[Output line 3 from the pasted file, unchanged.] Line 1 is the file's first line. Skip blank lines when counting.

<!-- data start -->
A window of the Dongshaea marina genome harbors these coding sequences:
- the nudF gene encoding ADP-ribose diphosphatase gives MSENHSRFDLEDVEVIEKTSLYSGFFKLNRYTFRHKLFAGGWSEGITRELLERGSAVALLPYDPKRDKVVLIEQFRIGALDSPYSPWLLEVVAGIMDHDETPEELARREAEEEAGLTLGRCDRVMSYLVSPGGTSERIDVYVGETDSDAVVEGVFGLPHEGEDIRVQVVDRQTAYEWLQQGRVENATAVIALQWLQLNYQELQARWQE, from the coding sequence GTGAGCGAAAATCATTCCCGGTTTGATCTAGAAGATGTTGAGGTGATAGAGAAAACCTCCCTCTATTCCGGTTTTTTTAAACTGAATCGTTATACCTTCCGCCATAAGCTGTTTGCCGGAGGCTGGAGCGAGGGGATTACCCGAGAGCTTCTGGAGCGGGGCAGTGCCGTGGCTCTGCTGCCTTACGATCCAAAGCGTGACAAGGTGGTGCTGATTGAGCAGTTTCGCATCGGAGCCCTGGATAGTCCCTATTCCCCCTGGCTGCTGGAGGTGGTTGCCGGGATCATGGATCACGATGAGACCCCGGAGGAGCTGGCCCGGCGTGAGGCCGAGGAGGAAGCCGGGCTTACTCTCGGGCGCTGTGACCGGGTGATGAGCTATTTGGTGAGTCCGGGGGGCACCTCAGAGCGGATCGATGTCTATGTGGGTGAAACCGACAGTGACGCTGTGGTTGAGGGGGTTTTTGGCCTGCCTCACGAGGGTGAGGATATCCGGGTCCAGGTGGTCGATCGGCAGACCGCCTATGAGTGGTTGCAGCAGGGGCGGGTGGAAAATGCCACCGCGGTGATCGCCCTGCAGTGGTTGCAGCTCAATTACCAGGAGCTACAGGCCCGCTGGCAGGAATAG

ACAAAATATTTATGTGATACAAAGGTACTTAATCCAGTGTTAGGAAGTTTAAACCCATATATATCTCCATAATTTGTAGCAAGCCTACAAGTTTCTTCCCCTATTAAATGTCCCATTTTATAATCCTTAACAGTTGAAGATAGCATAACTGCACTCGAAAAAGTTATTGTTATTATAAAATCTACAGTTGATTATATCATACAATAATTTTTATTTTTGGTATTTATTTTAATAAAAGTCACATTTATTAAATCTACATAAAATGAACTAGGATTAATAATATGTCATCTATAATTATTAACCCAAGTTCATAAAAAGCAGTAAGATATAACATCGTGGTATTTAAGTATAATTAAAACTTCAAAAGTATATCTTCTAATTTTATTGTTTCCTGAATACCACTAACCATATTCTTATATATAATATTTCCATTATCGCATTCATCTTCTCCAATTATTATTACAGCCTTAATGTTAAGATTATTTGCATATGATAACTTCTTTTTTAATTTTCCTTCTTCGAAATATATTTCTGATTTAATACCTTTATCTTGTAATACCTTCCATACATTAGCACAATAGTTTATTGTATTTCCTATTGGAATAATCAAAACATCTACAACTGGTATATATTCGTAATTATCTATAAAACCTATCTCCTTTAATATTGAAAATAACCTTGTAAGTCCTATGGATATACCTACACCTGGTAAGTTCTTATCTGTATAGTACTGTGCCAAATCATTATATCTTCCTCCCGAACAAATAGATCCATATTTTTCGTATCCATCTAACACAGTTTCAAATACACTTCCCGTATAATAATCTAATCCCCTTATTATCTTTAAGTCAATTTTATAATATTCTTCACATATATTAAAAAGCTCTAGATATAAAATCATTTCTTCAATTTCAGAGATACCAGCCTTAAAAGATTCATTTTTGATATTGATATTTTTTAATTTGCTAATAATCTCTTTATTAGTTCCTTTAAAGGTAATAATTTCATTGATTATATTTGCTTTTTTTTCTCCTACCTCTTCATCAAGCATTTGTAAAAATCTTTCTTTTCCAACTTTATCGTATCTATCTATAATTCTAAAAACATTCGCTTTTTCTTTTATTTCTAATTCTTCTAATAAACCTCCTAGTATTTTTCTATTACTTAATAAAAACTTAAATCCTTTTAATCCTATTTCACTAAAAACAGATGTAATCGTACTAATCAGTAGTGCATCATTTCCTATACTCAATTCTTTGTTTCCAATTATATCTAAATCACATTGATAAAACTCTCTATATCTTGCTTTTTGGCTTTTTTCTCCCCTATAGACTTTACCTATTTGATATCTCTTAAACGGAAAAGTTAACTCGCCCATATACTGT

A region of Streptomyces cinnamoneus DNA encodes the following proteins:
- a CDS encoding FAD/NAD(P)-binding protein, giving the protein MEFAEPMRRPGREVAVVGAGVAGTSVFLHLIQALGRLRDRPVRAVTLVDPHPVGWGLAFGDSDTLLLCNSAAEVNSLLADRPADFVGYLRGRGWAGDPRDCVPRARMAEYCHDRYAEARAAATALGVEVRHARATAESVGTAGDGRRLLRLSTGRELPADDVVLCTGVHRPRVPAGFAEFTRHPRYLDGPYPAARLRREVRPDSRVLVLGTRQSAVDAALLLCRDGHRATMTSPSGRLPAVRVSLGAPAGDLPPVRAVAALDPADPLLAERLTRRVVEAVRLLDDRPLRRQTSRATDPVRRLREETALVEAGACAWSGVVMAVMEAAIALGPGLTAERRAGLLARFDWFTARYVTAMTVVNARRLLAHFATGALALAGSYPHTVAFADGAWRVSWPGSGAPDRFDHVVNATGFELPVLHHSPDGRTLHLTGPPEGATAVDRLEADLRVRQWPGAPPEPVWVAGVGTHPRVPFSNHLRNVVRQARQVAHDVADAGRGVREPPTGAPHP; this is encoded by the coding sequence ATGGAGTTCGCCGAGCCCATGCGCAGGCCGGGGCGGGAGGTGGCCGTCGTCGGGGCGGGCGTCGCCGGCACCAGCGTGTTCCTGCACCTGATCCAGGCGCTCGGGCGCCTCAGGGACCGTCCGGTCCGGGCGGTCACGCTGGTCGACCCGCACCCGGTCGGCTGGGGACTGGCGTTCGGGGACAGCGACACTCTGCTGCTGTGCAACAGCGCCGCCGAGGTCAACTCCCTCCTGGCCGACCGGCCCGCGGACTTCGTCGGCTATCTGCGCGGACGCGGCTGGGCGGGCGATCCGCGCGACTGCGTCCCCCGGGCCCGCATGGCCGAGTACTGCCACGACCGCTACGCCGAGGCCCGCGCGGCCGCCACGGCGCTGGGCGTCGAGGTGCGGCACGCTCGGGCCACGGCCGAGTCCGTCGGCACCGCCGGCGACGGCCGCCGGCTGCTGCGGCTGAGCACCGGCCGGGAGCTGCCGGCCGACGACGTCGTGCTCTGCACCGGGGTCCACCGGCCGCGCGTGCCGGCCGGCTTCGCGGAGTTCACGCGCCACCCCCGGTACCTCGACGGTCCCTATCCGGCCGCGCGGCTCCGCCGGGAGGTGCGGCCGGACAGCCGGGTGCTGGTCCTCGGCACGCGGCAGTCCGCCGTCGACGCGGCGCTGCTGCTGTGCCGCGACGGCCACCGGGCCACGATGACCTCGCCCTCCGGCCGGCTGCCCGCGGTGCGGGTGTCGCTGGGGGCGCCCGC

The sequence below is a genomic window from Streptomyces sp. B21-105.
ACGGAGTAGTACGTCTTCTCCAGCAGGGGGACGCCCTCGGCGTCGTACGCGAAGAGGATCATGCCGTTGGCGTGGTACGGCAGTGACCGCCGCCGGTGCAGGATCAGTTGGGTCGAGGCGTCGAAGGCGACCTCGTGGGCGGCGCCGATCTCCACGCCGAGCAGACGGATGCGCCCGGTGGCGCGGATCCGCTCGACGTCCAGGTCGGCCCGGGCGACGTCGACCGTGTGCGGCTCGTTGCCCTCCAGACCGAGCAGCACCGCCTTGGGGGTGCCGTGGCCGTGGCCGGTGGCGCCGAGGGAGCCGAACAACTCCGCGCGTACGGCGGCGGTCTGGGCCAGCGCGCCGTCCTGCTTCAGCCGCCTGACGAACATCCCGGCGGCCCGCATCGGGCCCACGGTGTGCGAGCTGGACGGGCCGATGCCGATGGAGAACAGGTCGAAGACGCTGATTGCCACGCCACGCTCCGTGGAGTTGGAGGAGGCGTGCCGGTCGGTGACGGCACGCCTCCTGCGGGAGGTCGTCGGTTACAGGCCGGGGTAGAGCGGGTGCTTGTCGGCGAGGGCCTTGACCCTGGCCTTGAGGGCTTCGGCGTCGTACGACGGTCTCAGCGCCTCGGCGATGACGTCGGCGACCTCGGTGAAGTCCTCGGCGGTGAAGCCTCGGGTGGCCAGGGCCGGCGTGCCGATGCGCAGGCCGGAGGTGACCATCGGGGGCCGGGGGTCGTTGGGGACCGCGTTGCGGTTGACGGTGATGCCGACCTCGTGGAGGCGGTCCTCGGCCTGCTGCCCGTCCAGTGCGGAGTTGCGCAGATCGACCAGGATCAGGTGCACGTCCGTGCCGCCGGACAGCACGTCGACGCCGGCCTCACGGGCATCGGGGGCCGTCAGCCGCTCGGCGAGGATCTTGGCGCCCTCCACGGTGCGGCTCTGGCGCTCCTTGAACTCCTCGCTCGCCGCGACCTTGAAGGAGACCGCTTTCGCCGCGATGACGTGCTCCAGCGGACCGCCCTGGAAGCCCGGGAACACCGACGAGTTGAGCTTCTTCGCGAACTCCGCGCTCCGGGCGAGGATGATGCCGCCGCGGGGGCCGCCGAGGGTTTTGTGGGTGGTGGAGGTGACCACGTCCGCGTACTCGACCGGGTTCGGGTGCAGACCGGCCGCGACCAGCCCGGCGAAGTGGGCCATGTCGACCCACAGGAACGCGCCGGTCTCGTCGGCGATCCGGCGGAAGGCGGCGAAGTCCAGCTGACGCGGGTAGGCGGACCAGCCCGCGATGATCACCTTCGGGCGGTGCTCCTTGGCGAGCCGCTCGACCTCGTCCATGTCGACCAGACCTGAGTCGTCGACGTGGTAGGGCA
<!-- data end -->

ACAAAATATTTATGTGATACAAAGGTACTTAATCCAGTGTTAGGAAGTTTAAACCCATATATATCTCCATAATTTGTAGCAAGCCTACAAGTTTCTTCCCCTATTAAATGTCCCATTTTATAATCCTTAACAGTTGAAGATAGCATAACTGCACTCGAAAAAGTTATTGTTATTATAAAATCTACAGTTGATTATATCATACAATAATTTTTATTTTTGGTATTTATTTTAATAAAAGTCACATTTATTAAATCTACATAAAATGAACTAGGATTAATAATATGTCATCTATAATTATTAACCCAAGTTCATAAAAAGCAGTAAGATATAACATCGTGGTATTTAAGTATAATTAAAACTTCAAAAGTATATCTTCTAATTTTATTGTTTCCTGAATACCACTAACCATATTCTTATATATAATATTTCCATTATCGCATTCATCTTCTCCAATTATTATTACAGCCTTAATGTTAAGATTATTTGCATATGATAACTTCTTTTTTAATTTTCCTTCTTCGAAATATATTTCTGATTTAATACCTTTATCTTGTAATACCTTCCATACATTAGCACAATAGTTTATTGTATTTCCTATTGGAATAATCAAAACATCTACAACTGGTATATATTCGTAATTATCTATAAAACCTATCTCCTTTAATATTGAAAATAACCTTGTAAGTCCTATGGATATACCTACACCTGGTAAGTTCTTATCTGTATAGTACTGTGCCAAATCATTATATCTTCCTCCCGAACAAATAGATCCATATTTTTCGTATCCATCTAACACAGTTTCAAATACACTTCCCGTATAATAATCTAATCCCCTTATTATCTTTAAGTCAATTTTATAATATTCTTCACATATATTAAAAAGCTCTAGATATAAAATCATTTCTTCAATTTCAGAGATACCAGCCTTAAAAGATTCATTTTTGATATTGATATTTTTTAATTTGCTAATAATCTCTTTATTAGTTCCTTTAAAGGTAATAATTTCATTGATTATATTTGCTTTTTTTTCTCCTACCTCTTCATCAAGCATTTGTAAAAATCTTTCTTTTCCAACTTTATCGTATCTATCTATAATTCTAAAAACATTCGCTTTTTCTTTTATTTCTAATTCTTCTAATAAACCTCCTAGTATTTTTCTATTACTTAATAAAAACTTAAATCCTTTTAATCCTATTTCACTAAAAACAGATGTAATCGTACTAATCAGTAGTGCATCATTTCCTATACTCAATTCTTTGTTTCCAATTATATCTAAATCACATTGATAAAACTCTCTATATCTTGCTTTTTGGCTTTTTTCTCCCCTATAGACTTTACCTATTTGATATCTCTTAAACGGAAAAGTTAACTCGCCCATATACTGT